Wednesday, June 24, 2015

Tractatus Politico-Philosophicus

Last week I received the following in an email from the American Philosophical Association:

Marek Derewiecki, a leading philosophy book publisher in Poland, has just released a new book: W. Julian Korab-Karpowicz, Tractatus Politico-Philosophicus.

W. Julian Korab-Karpowicz’s Tractatus Politico-Philosophicus, both inspired by and critical of, Ludwig Wittgenstein’s Tractatus Logico-Philosophicus, is a work of political philosophy that aims to establish the principles of the good state and a happy society, and to open up new directions for the future development of humankind.

The book is simultaneously published in two languages (Polish/English). The Polish text is used alongside the English. Like Wittgenstein's Tractatus Logico-Philosophicus, Korab-Karpowicz’s Tractatus Politico-Philosophicus is written in short, numbered paragraphs. It is concluded by Seven Principles of a Happy Society.

The book can be ordered through or directly from the publisher. Free copies of the book are available to APA members who would consider it for review.

The author of the Tractatus Politico-Philosophicus, W. Julian Korab-Karpowicz has received a doctorate in philosophy from the University of Oxford and is currently Professor at Lazarski University in Warsaw and at Zayed University in Dubai. He is the author of five books. He now intends to publish his Tractatus Politico-Philosophicus in the US entirely in English.
A few pages of the book are available in English translation online for free. I like the idea of thinking about how society should be arranged, but this is strange stuff. The Wittgenstein connection in these pages (from remarks in the 10s, so presumably late in the book) seems to consist solely of the book's being composed of numbered propositions presented with little argument. That's it as far as I can see.

And it's not easy to understand without elaboration. According to 10.252 citizens should not be reduced to a hired workforce, but by 10.25 there should be some large private enterprises. Presumably these will have hired workers. So some citizens will be reduced to a hired workforce. There will be free access to capital (10.26), provided by whom? And "no great differences in wealth" (10. 27), ensured by what?

The idea is not a socialist paradise. The economy is to be based on private entrepreneurship. There will be a draft (10. 67) and, if there are "significant cultural differences in a country" resulting in conflict (how much conflict?), then either "the more tolerant civilization" will dominate the others or else there will be "equal subjection of all to a dictatorship" (10.752). After all (10.753): "A dictatorship that is tolerant of cultural diversity, or an authoritarian government whose purpose is to ensure social peace, is a better regime than an illusory democracy riven by civilizational conflict that ends in civil war."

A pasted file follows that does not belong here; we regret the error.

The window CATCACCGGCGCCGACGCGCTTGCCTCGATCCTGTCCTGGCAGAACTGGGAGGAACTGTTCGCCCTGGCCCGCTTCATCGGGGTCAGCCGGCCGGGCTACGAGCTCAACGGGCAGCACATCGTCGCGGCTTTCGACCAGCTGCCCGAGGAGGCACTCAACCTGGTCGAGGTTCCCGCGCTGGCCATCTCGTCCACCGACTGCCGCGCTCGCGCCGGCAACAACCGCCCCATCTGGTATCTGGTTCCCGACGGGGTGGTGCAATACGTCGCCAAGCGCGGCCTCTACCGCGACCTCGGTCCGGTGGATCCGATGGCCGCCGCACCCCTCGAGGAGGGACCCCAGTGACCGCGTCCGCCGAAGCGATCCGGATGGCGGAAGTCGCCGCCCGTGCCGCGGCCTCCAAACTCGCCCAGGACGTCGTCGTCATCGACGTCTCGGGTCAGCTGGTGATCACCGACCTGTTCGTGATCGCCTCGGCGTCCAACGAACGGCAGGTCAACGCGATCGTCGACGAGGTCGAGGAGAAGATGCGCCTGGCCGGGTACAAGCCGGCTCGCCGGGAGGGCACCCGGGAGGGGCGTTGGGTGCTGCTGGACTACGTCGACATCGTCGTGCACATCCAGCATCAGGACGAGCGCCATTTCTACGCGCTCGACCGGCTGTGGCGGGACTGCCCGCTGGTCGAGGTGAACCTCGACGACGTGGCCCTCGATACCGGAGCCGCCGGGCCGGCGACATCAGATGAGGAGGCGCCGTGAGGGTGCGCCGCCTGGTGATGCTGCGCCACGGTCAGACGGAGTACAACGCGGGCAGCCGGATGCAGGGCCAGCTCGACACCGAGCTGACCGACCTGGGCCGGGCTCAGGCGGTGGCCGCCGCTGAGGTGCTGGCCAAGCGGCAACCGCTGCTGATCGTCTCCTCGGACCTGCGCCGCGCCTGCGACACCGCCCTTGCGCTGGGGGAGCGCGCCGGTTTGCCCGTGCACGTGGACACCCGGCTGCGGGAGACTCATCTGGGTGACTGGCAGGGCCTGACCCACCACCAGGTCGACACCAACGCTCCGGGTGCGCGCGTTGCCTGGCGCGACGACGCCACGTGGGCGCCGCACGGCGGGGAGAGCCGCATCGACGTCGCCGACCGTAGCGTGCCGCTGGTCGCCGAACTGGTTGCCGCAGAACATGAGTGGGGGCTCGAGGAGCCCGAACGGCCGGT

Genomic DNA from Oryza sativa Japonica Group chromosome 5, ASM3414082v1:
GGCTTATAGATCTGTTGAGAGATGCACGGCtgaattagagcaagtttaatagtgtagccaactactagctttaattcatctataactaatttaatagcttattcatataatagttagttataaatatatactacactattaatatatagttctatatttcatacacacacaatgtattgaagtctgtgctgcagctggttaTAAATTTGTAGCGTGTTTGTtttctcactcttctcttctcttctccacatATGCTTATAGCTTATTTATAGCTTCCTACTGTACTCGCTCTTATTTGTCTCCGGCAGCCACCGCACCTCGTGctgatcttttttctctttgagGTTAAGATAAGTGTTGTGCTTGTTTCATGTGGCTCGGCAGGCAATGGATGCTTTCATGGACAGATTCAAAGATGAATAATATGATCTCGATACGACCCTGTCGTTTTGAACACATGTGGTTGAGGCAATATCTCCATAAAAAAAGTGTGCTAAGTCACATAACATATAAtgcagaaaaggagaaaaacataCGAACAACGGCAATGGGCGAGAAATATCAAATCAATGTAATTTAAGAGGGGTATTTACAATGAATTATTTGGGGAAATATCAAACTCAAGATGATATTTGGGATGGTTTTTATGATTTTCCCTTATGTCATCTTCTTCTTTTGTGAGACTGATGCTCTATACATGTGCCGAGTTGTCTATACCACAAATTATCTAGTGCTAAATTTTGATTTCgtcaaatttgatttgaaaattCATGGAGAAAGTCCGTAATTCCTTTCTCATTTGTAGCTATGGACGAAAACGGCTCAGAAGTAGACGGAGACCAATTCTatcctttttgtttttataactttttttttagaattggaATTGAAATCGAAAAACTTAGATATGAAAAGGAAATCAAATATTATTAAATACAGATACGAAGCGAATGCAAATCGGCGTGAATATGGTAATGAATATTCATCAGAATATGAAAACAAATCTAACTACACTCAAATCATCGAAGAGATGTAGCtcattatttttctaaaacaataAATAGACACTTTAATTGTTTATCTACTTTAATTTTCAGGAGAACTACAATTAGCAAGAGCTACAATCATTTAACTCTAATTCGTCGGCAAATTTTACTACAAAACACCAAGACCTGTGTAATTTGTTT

I think I'll pass.      


  1. An example of an illusionary democracy like that would be today's Iraq, a country that has become formally a democracy after the fall of Saddam Hussein, but is a democracy only in theory.

    1. Yes, there are certainly better situations than Iraq's.


  3. To Duncan Richter. There are cetrainly better democracies. Iraq is an example of an illusionary democracy, "riven by civilizational (sectarian) conflict". One cannot mechanically export democracy everywhere. There are countries where "a dictatorship that is tolerant of cultural diversity, or an authoritarian government whose purpose is to ensure social peace, is a better regime than an illusory democracy riven by civilizational conflict that ends in civil war". This is apparently the meaning of 10.753 of the Tractatus.

    1. Agreed. My concern is that even qualified support for dictatorship seems dangerous to me. At least, I would want to know more details before saying whether I agreed or not. Some dictatorships are better than some so-called democracies, I agree, or might agree, but what is the exact meaning of these terms here? That matters a lot.